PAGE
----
Jean Améry, on the experience of having been tortured by the Nazis in the late 1930s, from At the Mind's Limits (1964):Not much is said when someone who has never been beaten makes the ethical and pathetic statement that upon the first blow the prisoner loses his human dignity. I must confess that I don't know exactly what that is: human dignity....I don't know if the person who is beaten by the police loses human dignity. Yet I am certain that with the very first blow that descends on him he loses something we will perhaps temporarily call 'trust in the world.'...
The expectation of help, the certainty of help, is indeed one of the fundamental experiences of human beings, and probably also of animals.... The expectation of help is as much a constitutional psychic element as is the struggle for existence. Just a moment, the mother says to her child who is moaning with pain, a hot-water bottle, a cup of tea is coming right away, we won't let you suffer so! I'll prescribe you a medicine, the doctor assures, it will help you. Even on the battlefield, the Red Cross ambulances find their way to the wounded man. In almost all situations in life where there is bodily injury there is also the expectation of help; the former is compensated by the latter. But with the first blow from a policeman's fist, against which there can be no defense and which no helping hand will ward off, a part of our life ends and it can never again be revived.
From the formal Declaration of U.S. Vice Admiral Lowell Jacoby, Director of the Defense Intelligence Agency of the United States of America; January 2003:DIA is aware that Padilla has had extensive experience in the United States criminal justice system and had access to counsel when he was being held as a material witness. These experiences have likely heightened his expectations that counsel will assist him in the interrogation process. Only after such as Padilla has perceived that help is not on the way can the United States reasonably expect to obtain all possible intelligence information from Padilla. . . . Because Padilla is likely more attuned to the possibility of counsel intervention than most detainees, I believe that any potential sign of counsel involvement would disrupt our ability to gather intelligence from Padilla. Padilla has been detained without access to counsel for seven months -- since the [Department of Defense] took control of him on 9 June 2002. Providing him access to counsel now would create expectations by Padilla that his ultimate release may be obtained through an adversarial civil litigation process. This would break -- probably irreparably -- the sense of dependency and trust that the interrogators are attempting to create.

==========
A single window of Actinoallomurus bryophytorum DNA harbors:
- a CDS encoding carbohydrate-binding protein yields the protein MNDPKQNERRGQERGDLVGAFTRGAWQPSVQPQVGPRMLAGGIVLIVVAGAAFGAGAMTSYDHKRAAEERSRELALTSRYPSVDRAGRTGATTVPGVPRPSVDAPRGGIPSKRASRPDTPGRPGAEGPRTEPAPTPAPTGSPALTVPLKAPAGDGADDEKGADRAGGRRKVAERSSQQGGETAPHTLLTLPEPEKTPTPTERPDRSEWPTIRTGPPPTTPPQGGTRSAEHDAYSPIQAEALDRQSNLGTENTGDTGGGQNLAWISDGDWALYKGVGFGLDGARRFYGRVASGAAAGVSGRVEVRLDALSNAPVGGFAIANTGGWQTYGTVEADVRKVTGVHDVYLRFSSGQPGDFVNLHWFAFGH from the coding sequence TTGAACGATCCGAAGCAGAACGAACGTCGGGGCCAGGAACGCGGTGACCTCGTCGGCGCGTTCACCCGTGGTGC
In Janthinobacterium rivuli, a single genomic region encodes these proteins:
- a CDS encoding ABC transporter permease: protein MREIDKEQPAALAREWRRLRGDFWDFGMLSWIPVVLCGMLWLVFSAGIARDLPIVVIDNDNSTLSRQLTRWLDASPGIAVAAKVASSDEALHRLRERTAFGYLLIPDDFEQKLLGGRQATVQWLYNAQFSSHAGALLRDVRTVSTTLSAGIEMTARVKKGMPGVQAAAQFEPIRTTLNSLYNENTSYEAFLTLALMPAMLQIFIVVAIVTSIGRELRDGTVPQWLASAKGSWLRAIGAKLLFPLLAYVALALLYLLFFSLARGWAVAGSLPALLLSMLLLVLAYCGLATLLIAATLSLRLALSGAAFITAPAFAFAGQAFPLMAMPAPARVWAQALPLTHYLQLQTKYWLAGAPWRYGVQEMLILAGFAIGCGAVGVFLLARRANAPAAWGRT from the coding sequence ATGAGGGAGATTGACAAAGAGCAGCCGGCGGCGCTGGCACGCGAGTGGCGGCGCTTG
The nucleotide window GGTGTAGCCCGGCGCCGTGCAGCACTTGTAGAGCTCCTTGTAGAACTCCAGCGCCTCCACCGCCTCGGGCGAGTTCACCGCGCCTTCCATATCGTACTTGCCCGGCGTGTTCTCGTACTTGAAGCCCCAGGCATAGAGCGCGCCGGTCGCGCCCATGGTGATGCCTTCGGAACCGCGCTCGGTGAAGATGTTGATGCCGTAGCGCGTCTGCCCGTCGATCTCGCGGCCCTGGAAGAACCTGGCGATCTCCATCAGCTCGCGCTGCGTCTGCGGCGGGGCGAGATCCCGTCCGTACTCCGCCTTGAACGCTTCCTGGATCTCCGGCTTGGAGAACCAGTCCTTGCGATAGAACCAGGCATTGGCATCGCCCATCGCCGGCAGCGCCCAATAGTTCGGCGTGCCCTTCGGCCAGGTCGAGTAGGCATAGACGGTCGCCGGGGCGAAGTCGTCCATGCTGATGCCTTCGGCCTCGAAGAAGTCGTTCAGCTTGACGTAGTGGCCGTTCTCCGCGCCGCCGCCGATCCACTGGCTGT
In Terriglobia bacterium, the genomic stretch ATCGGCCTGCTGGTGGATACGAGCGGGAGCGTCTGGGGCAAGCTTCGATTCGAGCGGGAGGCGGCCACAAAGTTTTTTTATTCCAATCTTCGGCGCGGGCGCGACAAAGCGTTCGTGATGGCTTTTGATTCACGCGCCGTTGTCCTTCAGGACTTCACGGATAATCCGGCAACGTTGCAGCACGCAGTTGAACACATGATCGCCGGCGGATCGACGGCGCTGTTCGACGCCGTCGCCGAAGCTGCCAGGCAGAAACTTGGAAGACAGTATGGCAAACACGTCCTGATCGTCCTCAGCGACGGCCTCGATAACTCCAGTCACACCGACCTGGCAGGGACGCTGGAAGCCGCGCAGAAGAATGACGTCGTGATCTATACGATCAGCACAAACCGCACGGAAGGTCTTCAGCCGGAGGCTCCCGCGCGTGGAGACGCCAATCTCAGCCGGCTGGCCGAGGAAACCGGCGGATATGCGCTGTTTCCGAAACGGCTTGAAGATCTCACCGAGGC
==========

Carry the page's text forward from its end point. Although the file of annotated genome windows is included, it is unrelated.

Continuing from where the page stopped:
I am increasingly frightened by what we are becoming as a nation.